In Our Summer 2015 Issue
For the past month I have been going through the cathartic exercise of moving from my home–and my kitchen–of 20 years. Thinking loosely about the article you may have also read about the Japanese author and home organizer Marie Kondo, I attacked my cookbook shelves, ready to give away anything that didn't give me the "spark of joy" Kondo says we need to feel–otherwise out it goes.
Then there is the faded and frayed copy of Mastering the Art of French Cooking. The dust jacket long gone, I remember buying it with my grandmother in a favorite bookstore in Vermont. I still use it for reference (Julia was exacting), soufflé, a favorite leg of lamb recipe–and of course, the beef bourguignon.
Three volumes from what I'd call The Silver Palate era–kind of what Ina Garten is to folks today. Mainly the first volume but all three cookbooks were a treasure trove for the home cook, and in the '80s they got people thinking about fresh vegetables in a whole new way. Plus, the Chicken Marbella–sweet, savory and still adored by party guests. I haven't made it in years but I think I'll bust that recipe out in the new house for old times' sake. Into the box they go.
Then there is Alice Waters. Her short, concise and seasonal Pasta, Pizza and Calzone Cookbook was a turning point my first year after college. Her pasta recipes turned me into a farm stand, fish market junkie and forever changed the way I shop and cook. The squid, basil and green bean pasta, still a seasonal favorite, converted my then beau (now husband) into a lover of squid. Before Alice, he thought it was bait.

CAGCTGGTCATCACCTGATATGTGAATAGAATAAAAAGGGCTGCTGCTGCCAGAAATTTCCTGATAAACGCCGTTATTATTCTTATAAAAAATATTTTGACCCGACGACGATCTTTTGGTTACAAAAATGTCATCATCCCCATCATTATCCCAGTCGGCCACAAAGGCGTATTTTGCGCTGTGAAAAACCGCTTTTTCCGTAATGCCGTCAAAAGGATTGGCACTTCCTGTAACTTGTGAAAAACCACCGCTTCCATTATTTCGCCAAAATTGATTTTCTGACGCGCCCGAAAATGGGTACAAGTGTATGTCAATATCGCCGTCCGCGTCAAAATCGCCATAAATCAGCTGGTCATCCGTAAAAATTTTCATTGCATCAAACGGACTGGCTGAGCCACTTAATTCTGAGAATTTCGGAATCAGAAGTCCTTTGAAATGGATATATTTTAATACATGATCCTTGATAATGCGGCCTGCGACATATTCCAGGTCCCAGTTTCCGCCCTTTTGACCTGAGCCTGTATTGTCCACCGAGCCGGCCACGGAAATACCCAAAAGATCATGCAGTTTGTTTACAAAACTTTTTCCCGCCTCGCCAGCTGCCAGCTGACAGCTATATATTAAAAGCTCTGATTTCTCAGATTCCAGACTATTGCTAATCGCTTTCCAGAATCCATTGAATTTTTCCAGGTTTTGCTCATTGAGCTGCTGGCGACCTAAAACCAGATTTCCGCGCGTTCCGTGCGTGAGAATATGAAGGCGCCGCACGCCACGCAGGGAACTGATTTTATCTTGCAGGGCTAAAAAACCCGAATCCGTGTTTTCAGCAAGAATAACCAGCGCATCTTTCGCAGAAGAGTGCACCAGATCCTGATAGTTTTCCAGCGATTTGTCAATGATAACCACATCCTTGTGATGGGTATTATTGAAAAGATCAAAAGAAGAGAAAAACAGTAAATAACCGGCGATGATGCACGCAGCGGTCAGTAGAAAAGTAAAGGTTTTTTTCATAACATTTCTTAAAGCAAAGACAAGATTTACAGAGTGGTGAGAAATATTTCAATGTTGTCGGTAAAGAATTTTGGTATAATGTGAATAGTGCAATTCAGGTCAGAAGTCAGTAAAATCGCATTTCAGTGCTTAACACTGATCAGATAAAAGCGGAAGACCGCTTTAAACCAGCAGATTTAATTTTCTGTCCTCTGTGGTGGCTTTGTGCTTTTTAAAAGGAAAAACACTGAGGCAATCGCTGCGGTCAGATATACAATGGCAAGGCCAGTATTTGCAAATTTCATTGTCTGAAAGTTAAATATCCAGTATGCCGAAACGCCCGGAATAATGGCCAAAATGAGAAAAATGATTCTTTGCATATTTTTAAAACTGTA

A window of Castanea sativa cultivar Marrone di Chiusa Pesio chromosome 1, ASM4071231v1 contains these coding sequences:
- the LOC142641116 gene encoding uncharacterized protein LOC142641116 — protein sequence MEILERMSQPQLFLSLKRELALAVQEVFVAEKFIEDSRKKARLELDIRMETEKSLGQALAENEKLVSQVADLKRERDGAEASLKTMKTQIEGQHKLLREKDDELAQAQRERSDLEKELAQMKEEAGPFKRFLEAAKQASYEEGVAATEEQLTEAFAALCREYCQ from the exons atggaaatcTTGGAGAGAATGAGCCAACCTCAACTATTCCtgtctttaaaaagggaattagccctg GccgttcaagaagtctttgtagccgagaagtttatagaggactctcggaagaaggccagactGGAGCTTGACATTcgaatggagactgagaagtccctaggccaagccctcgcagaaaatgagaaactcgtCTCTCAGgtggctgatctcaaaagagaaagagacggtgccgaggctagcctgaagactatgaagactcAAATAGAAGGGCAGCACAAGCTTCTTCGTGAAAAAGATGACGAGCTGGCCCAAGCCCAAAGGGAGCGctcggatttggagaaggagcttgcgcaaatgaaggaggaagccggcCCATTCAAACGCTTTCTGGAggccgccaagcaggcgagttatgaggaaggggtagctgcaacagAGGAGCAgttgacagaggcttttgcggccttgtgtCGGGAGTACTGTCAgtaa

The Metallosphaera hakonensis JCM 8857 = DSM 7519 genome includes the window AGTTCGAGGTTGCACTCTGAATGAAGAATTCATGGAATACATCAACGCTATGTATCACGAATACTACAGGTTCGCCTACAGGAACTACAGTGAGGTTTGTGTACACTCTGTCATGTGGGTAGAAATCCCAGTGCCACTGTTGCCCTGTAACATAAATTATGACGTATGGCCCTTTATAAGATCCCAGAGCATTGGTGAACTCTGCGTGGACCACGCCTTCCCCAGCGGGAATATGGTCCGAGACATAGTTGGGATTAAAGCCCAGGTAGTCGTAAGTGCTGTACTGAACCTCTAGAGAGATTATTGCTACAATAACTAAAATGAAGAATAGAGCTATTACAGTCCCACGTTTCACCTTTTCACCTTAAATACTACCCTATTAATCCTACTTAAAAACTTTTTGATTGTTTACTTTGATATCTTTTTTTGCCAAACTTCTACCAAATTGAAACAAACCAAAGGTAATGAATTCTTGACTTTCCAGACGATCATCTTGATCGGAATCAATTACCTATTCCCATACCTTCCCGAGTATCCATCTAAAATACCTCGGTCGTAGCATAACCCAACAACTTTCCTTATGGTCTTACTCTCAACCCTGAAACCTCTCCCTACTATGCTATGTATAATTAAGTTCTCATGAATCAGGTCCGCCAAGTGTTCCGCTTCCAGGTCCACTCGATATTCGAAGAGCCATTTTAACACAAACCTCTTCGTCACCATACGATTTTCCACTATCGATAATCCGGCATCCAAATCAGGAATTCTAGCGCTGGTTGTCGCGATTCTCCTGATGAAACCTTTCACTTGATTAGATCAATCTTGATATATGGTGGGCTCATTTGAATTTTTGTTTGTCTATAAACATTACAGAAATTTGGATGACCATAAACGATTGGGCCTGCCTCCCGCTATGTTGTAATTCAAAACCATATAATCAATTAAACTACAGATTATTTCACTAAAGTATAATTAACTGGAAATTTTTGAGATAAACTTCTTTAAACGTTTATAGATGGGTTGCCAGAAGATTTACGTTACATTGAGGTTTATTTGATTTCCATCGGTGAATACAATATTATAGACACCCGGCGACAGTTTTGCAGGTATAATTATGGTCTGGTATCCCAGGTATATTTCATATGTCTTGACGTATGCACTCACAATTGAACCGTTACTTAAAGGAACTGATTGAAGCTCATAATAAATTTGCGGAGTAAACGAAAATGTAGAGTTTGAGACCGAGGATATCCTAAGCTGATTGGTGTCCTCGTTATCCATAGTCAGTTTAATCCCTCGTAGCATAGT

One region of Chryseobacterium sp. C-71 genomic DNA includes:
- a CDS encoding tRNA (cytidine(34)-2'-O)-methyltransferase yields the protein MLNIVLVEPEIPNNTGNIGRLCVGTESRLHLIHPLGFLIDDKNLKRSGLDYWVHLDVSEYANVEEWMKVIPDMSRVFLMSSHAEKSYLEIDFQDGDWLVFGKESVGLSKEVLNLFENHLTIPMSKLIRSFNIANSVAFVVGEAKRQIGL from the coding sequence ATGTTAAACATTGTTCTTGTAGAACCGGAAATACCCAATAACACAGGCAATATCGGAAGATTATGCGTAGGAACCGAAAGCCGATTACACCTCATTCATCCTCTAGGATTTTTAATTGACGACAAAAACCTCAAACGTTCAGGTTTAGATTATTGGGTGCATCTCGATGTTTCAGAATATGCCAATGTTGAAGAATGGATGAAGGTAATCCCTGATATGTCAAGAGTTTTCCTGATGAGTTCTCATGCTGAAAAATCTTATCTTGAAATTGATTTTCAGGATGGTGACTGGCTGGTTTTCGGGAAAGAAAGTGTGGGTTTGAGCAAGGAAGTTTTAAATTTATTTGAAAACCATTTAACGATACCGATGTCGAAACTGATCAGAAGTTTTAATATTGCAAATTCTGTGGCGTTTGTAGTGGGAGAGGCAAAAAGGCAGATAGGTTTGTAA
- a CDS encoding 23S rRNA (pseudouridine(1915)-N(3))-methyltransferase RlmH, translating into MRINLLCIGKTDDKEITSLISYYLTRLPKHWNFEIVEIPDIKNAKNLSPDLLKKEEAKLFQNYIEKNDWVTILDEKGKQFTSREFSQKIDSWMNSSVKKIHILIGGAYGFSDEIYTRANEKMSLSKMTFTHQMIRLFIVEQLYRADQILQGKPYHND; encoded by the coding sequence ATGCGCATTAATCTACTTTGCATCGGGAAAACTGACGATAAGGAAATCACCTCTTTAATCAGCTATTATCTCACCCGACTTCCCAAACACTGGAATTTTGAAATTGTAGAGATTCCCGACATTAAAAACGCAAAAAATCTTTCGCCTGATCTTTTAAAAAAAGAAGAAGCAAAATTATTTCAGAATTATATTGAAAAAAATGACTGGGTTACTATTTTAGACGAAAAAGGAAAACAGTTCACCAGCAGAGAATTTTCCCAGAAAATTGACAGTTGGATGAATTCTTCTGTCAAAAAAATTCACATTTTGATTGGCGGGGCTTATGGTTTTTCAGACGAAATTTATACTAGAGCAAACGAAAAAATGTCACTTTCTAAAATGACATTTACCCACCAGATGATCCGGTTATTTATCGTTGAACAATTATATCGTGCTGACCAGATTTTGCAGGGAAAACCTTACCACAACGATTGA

It does not bode well if I haven't made it out of the '80s yet! What about Mark Bittman (weeknight survival with The Minimalist), Judy Rogers (the asparagus soup and her mock porchetta), Deborah Madison (best way to know your vegetables), Rose Levy Beranbaum (the family favorite chocolate roll cake)?
And these are just the cookbooks. We're not even talking about Calvin Trillin, Gabrielle Hamilton, Michael Pollan or Wendell Berry.
All these old friends continue to spark joy though I have managed to cut back on a few, especially when I switched from the spark of joy theory to the "if you haven't cracked the cover in five years, pass it along" theory. One thing is for sure: I can't wait to unpack them. When we're all together again, my new kitchen will feel just like home.
I hope you break out some of your old favorite recipes this summer. Get behind the stove and share a spark of joy with your friends and family with the season's delicious local bounty.
Genie McPherson Trevor